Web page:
Medicaid Unwinding, CHIP operational changes negatively impacting children’s access to coverage
HARRISBURG (November 16, 2023) — The number of uninsured children in Pennsylvania worsened during the last year of the COVID-19 pandemic, and this year’s unwinding of the Medicaid continuous coverage provision and CHIP eligibility systems transition has also caused children to lose coverage, according to the State of Children’s Health report by Pennsylvania Partnerships for Children.
Between 2021 and 2022, the rate of children in Pennsylvania without health insurance increased significantly from 4.4% to 5.2%, despite Medicaid enrollees having uninterrupted access to health insurance that connects them to doctor visits, immunizations, and well-visits that screen for physical and mental health.
Medicaid is an essential source of coverage for Pennsylvania children with disabilities, those living in low-income families, and those living in and aging out of foster care.
Pennsylvania has the 5th highest number of uninsured children in the nation. The latest Census data shows that the statewide rates for children under age six and for children over age six without health insurance have significantly worsened since the prior year. Additionally, the gap between those statewide rates has grown larger, indicating younger children are increasingly more likely to go without coverage than older children.
“We expected 2022—the last full year of the pandemic and the Medicaid disenrollment freeze that came with it—to reflect at least stable coverage or even gains in connecting kids to health insurance,” said Kari King, President and CEO of Pennsylvania Partnerships for Children. “However, 145,000 Pennsylvania children are without health insurance. They could fill every seat in Penn State’s Beaver Stadium, plus an additional 39,000 kids in the parking lot. And that’s not including children who have lost Medicaid coverage when the state began unwinding the disenrollment freeze and resuming pre-pandemic operations in April.”
Pennsylvania’s uninsured rate is heading in the wrong direction, going against the national trend and a troubling spot to be in ahead of what is expected to show a significant loss in coverage when data for 2023 becomes available next year. Pausing disenrollments during the pandemic significantly impacted the total number of Medicaid enrollees. Child enrollment in Medicaid increased by 22%, peaking at well over 1.4 million children.
Like most states, Pennsylvania is using a year-long process to unwind the disenrollment freeze and resume regular pre-pandemic eligibility and enrollment operations. Pennsylvania is one of 30 states that received a warning from the Centers for Medicare & Medicaid Services (CMS) to assess and fix its eligibility systems so eligible children and their families can remain enrolled in Medicaid.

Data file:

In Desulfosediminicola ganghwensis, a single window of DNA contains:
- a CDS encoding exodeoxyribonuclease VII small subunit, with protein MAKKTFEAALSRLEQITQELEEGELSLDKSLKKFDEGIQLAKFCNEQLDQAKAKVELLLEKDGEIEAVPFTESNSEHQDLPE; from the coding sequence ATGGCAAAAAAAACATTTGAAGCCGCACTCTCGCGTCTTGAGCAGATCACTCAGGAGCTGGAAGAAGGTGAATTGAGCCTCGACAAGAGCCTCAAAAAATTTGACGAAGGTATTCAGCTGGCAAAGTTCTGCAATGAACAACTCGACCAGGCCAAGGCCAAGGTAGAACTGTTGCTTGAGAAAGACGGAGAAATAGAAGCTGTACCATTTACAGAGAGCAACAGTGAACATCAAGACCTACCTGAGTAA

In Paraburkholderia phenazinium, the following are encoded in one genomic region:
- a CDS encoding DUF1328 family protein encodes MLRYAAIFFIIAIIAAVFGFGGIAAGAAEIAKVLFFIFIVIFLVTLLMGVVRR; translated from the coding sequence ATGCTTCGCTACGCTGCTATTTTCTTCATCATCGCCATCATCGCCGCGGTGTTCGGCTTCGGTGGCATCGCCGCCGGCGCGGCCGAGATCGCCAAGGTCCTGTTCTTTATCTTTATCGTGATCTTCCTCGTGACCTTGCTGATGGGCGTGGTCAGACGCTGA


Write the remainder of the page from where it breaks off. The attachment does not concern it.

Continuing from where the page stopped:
“The issue is how some states have been conducting automated renewals, also known as ‘ex parte’ renewals, that are causing improper disenrollments for those still eligible, especially children,” King said. “One child without health insurance is too many and we need to fix any system errors causing children to be disconnected from vital health care coverage.”
In addition, during the same month the Medicaid unwinding began, DHS moved forward with an IT eligibility systems transition for the Children’s Health Insurance Program, despite advocates’ concerns about the timing and urging the state to exercise its flexibility to delay. This transition of eligibility processing and determinations from the CHIP managed care organizations (MCOs) to caseworkers in local DHS County Assistance Offices (CAOs) has caused complications, mainly falling on families.
To keep children connected to their health insurance, she said her organization is urging the state Department of Human Services to:
- Immediately restore Medicaid coverage for children who needlessly lost it during the automated “ex parte” renewals error.
- Support multi-year continuous eligibility in Medicaid for children during a critically important developmental period from birth to kindergarten.
According to the report, factors such as race and ethnicity, poverty level and geographic region impact children’s access to health insurance. Demographic highlights include:
- Uninsured rates rose significantly for children under age 6 (4.6% in 2021 to 5.6% in 2022) and school age children (4.4% in 2021 to 5% in 2022).
- By race, Asian children and Hispanic or Latino children saw the biggest improvements in their uninsured rates from 2021 to 2022, while uninsured rates worsened for American Indian and Alaska Native children, Black children, White children, and children of multiple races.
- Children in families of all income levels saw increases in their uninsured rates, although children in lower-income families are more likely to be uninsured. Approximately 7.3% of PA children are financially eligible for Medicaid but not enrolled.
King said accompanying fact sheets for each of the 67 counties show the local uninsured rate, race and ethnicity profiles, and public health insurance enrollment data.
For more information on enrollment for children’s health care coverage, visit:
- CHIP 1-800-986-KIDS (5437) or online
- Medicaid 1-866-550-4355 or online
- Pennie™ 1-844-844-8040 or online
Pennsylvania Partnerships for Children is a strong, effective and trusted voice to improve the health, education and well-being of children and youth in the commonwealth. Since 1992 its public policy victories have helped countless children learn, thrive and succeed, regardless of circumstances. PPC is statewide, independent, non-partisan and non-profit. Learn more at papartnerships.org.